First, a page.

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Israel

Gaza Rockets Kill Three Israelis, Violence Escalates

BBC NEWS (UK), JERUSALEM POST, HAARETZ (Israel), REUTERS

Worldcrunch

JERUSALEM - Three people were killed on Thursday when rockets fired from Gaza struck the southern Israeli town of Kiryat Malachi, a day after Israel's targetted killing of the military chief of Hamas.

Tel Aviv daily Haaretz reports that rockets fired into Israel by militants in Gaza hit a four-story building in the town. The three people killed were the first Israeli fatalities since Israel killed Ahmed Said Khalil al-Jabari on Wednesday, the military chief of Palestinian Islamist group Hamas, BBC News reports.

Meanwhile, Israel’s Prime Minister Benjamin Netanyahu said the country's military was prepared to extend its operation against Hamas into Gaza, which could lead to a significant escalation of violence in the south of the country as air strikes and rocket fire multiply between Israel and the Palestinian enclave.

In total, some 132 rockets have been fired from Gaza into the South in the 24 hours after the Israel Defense Forces launched a campaign to root out the terror infrastructure in the coastal territory, according to the Jerusalem Post.

Egypt's Foreign Minister Mohamed Kamel Amr condemned the series of Israeli strikes, and called for an immediate halt to the attacks, as he considered the "Israeli escalation to be very dangerous," Reuters reports.

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Society

Kleptomania, How A "Women's Pathology" Was Built On Gender And Class Bias

Between 1880 and 1930, there was a significant rise in thefts in department stores, mostly committed by women from the middle and upper classes. This situation brought with it the establishment of a new pathology: kleptomania. A century later, feminist historians have given new meaning to the practice as a protest against the social structures and oppressions of capitalism and patriarchy.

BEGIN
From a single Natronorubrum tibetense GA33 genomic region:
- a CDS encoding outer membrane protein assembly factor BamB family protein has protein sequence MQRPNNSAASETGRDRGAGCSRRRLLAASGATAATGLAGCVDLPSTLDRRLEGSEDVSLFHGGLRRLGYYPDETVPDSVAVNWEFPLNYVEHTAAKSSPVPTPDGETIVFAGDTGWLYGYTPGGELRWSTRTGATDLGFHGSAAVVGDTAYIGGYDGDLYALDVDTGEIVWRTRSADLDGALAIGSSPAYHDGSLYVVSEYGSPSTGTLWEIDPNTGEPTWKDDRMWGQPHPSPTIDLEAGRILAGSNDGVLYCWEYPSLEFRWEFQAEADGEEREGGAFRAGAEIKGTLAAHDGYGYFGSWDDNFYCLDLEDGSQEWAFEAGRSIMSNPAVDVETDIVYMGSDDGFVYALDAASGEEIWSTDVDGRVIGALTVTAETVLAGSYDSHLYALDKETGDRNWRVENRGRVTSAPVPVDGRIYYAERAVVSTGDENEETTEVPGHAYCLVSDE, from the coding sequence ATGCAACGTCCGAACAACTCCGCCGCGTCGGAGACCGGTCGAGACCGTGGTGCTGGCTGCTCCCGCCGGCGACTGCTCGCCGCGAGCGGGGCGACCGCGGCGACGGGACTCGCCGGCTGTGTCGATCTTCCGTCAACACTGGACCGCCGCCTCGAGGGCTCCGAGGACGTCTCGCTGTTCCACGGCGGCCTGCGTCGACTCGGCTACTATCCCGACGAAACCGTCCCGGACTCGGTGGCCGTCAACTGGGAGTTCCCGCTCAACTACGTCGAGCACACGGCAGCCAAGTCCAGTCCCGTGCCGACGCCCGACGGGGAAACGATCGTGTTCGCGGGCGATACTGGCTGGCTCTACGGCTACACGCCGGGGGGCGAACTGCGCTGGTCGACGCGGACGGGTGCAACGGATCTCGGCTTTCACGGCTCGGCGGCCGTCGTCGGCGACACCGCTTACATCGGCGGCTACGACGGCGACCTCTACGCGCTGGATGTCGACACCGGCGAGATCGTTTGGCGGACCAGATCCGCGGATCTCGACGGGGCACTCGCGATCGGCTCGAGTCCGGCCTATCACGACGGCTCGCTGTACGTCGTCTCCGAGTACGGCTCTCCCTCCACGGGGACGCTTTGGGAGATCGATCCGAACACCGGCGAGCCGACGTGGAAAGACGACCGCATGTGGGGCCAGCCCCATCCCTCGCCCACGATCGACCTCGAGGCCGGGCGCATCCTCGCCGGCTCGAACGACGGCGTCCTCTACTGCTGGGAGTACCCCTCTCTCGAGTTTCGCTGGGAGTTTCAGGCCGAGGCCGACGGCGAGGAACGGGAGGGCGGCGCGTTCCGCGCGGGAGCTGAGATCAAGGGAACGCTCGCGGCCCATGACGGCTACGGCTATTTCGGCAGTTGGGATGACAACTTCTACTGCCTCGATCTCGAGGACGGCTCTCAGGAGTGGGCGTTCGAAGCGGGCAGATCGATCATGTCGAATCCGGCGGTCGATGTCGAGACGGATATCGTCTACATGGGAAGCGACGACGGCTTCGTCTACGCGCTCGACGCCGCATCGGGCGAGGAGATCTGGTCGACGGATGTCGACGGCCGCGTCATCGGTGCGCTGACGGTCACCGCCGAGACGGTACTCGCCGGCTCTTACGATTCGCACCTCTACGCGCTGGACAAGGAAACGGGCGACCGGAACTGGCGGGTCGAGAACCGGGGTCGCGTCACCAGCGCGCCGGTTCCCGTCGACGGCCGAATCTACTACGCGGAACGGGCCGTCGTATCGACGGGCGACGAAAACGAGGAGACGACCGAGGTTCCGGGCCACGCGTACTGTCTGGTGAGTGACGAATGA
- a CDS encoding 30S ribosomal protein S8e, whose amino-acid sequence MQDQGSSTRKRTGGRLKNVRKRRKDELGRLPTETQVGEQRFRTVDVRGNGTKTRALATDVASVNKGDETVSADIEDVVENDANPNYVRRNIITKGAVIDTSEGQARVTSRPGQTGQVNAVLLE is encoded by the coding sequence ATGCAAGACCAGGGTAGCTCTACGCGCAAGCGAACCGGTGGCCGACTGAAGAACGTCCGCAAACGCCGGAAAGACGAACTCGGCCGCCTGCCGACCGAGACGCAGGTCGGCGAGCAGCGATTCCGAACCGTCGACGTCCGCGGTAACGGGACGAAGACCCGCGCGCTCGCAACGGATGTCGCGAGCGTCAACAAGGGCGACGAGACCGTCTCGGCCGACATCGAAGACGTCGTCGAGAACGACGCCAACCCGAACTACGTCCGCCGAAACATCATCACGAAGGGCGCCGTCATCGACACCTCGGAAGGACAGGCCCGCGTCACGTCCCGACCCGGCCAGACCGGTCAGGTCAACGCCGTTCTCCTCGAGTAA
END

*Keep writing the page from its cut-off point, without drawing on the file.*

Photo of a hand in a pocket

A hand in a pocket

Julia Amigo

Kleptomania is defined as the malicious and curious propensity for theft. The legal language tends to specify that the stolen objects are not items of necessity; medically, it is explained as an uncontrollable impulse.

What seems clear is that kleptomania is a highly enigmatic condition and one of the few mental disorders that comes from the pathologization of a crime, which makes it possible to use it as a legal defense. It differs from the sporadic theft of clothing, accessories, or makeup (shoplifting) as the kleptomaniac's impulse is irresistible.

Studies have shown that less than one percent of the population suffers from kleptomania, being much more common among women (although determining exact numbers is very difficult).

The psychiatric disorders manual, DSM (Diagnostic and Statistical Manual of Mental Disorders) has included kleptomania since 1962. Previously, it had already received attention from, among others, Sigmund Freud. Like nymphomania or hysteria, kleptomania became an almost exclusively female diagnosis linked to the biology of women's bodies and an “inability” to resist uncontrollable desire.

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